Written by Andrej Simeunovic
Tampa death metal band, Hate Eternal, recently released Infernus on Season of Mist Records. This blog talks about the musicianship from new drummer, Chason Westmoreland, and geeks out on the overall production of this release.
It’s 2015 and we finally have a new album from Erik Rutan and Hate Eternal. Coming four years after 2011’s excellent Phoenix Amongst the Ashes, Infernus has high expectations from me and most of the metal community. We know it will be at least good, but will it be great? In short: yes. Is it perfect? No. Does it bludgeon you to death with meaty riffs and Floridian death metal goodness? You’re goddamn right.
Along with a new album, Hate Eternal has a new drummer in Chason Westmoreland. When you have a three-piece, any member changes are going to bring big changes to the sound of the band. In death metal in particular, the drummer is exceptionally important; they can make or break an album. Thankfully, Westmoreland, who I’ve only heard with Burning the Masses, is unbelievably talented. He is the main reason this album is so much better than I expected. Let’s assume for a second that everything else about this album was the same, but we had Jade Simonetto from the last two Hate Eternal albums behind the kit. It would still be a really good album. However, Westmoreland pushes this shit into great, borderline fantastic territory. When you’re playing very heavy, very fast death metal, it can be difficult to have a varied approach to drums. Here we have an example of exactly how that should be done. His raw skills are brilliant, but what sets everything apart is the variety he brings to each part of each song and his interplay with the rest of the instruments. He feeds off of everything else that’s going on and adds his own dash of perfectly measured spice to the mix. He breathes new life into the songs, and it’s exactly what Hate Eternal needed.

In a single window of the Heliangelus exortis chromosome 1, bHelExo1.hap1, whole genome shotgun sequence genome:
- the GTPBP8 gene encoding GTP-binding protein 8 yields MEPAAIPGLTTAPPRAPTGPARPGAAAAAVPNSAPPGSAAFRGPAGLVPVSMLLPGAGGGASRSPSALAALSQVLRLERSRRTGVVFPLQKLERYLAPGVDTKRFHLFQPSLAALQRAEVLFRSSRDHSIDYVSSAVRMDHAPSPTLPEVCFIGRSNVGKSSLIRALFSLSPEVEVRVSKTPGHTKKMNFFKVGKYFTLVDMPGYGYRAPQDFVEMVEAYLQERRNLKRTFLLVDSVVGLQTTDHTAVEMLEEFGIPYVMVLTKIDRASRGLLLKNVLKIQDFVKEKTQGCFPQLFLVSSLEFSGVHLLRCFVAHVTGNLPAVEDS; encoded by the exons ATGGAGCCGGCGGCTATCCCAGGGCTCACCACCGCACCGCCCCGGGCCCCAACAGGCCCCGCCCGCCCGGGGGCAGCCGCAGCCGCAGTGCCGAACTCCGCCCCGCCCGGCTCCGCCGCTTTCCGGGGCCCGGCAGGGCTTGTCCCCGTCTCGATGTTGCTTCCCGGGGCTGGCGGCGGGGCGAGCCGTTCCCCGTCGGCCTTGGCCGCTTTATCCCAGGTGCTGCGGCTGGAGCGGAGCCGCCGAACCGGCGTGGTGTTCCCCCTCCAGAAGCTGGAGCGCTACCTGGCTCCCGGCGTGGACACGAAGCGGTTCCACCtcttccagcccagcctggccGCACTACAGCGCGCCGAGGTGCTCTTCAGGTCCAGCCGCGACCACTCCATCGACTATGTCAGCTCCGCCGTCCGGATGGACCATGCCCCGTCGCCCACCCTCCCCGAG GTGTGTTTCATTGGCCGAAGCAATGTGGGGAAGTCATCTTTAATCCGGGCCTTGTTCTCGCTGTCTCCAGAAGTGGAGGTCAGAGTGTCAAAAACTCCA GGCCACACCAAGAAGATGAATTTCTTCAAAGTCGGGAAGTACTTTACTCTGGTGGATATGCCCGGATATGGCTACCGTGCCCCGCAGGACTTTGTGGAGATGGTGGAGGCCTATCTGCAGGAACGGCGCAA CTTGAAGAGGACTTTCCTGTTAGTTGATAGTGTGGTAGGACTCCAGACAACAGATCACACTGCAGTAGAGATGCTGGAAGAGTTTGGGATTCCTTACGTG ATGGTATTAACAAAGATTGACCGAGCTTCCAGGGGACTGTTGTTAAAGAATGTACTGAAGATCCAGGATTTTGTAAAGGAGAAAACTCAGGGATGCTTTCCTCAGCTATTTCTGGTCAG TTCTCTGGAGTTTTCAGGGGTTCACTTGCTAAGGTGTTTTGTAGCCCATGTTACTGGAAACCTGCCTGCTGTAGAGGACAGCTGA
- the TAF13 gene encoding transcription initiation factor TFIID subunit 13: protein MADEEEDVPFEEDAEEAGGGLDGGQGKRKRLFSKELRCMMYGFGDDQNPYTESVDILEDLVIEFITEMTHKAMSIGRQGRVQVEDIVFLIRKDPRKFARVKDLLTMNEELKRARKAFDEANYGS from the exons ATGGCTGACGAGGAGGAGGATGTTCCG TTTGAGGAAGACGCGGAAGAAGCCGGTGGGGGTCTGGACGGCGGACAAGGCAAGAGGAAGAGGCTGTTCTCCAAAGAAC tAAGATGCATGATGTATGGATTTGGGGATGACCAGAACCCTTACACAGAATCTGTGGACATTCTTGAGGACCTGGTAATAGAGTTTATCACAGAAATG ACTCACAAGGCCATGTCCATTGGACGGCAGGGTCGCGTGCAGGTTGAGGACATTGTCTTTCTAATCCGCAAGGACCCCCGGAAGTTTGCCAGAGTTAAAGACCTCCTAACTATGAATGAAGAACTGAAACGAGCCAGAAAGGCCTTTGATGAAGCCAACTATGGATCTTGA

My borderline obsession with the drums aside, the guitars, bass, and vocals absolutely slay. Guitars and vocals are handled by Rutan and are better than ever. His riffs have always been excellent and a favorite part of mine of Hate Eternal albums of the past. Angular, not quite atonal, and incorporating some blackened elements; not only are they improved, refined, and just generally better in this album, but they benefit tremendously from the production. During an interview at his Mana Recording Studio earlier this year, Rutan mentioned that he tracks guitars three or four times when he produces albums. I’m pretty sure he actually tracked his guitars forty times on Infernus. To say they are beefy would be the biggest understatement of the 2010s. But because Rutan has been producing top-notch death metal albums for the better part of two decades, they still sound crisp, full, and clinical regardless of tempo. Deep, powerful, and generally sounding like they’re coming from a monster that mercilessly bludgeons its victims to death, Rutan’s vocals are what you have come to expect from Hate Eternal.